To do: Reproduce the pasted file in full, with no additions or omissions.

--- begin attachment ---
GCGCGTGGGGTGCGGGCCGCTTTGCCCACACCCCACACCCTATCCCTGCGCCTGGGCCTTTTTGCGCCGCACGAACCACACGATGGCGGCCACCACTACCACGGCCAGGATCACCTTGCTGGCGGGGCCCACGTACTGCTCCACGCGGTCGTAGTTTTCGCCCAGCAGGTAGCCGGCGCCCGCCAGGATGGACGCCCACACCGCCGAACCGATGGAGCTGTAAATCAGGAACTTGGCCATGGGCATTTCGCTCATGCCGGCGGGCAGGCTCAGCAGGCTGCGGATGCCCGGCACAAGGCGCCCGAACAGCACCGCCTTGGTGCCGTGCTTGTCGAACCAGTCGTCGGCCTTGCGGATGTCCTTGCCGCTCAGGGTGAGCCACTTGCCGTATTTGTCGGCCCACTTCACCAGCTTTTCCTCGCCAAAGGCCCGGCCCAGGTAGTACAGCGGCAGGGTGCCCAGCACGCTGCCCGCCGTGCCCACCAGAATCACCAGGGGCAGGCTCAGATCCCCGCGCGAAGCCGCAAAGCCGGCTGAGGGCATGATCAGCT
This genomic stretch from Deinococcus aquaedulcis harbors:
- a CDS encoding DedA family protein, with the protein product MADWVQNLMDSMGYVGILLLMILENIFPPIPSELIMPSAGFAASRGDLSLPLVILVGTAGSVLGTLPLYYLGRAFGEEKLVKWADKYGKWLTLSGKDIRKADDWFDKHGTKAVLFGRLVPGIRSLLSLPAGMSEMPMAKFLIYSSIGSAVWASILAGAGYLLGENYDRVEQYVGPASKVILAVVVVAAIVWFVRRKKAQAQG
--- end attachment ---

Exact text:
GCGCGTGGGGTGCGGGCCGCTTTGCCCACACCCCACACCCTATCCCTGCGCCTGGGCCTTTTTGCGCCGCACGAACCACACGATGGCGGCCACCACTACCACGGCCAGGATCACCTTGCTGGCGGGGCCCACGTACTGCTCCACGCGGTCGTAGTTTTCGCCCAGCAGGTAGCCGGCGCCCGCCAGGATGGACGCCCACACCGCCGAACCGATGGAGCTGTAAATCAGGAACTTGGCCATGGGCATTTCGCTCATGCCGGCGGGCAGGCTCAGCAGGCTGCGGATGCCCGGCACAAGGCGCCCGAACAGCACCGCCTTGGTGCCGTGCTTGTCGAACCAGTCGTCGGCCTTGCGGATGTCCTTGCCGCTCAGGGTGAGCCACTTGCCGTATTTGTCGGCCCACTTCACCAGCTTTTCCTCGCCAAAGGCCCGGCCCAGGTAGTACAGCGGCAGGGTGCCCAGCACGCTGCCCGCCGTGCCCACCAGAATCACCAGGGGCAGGCTCAGATCCCCGCGCGAAGCCGCAAAGCCGGCTGAGGGCATGATCAGCT
This genomic stretch from Deinococcus aquaedulcis harbors:
- a CDS encoding DedA family protein, with the protein product MADWVQNLMDSMGYVGILLLMILENIFPPIPSELIMPSAGFAASRGDLSLPLVILVGTAGSVLGTLPLYYLGRAFGEEKLVKWADKYGKWLTLSGKDIRKADDWFDKHGTKAVLFGRLVPGIRSLLSLPAGMSEMPMAKFLIYSSIGSAVWASILAGAGYLLGENYDRVEQYVGPASKVILAVVVVAAIVWFVRRKKAQAQG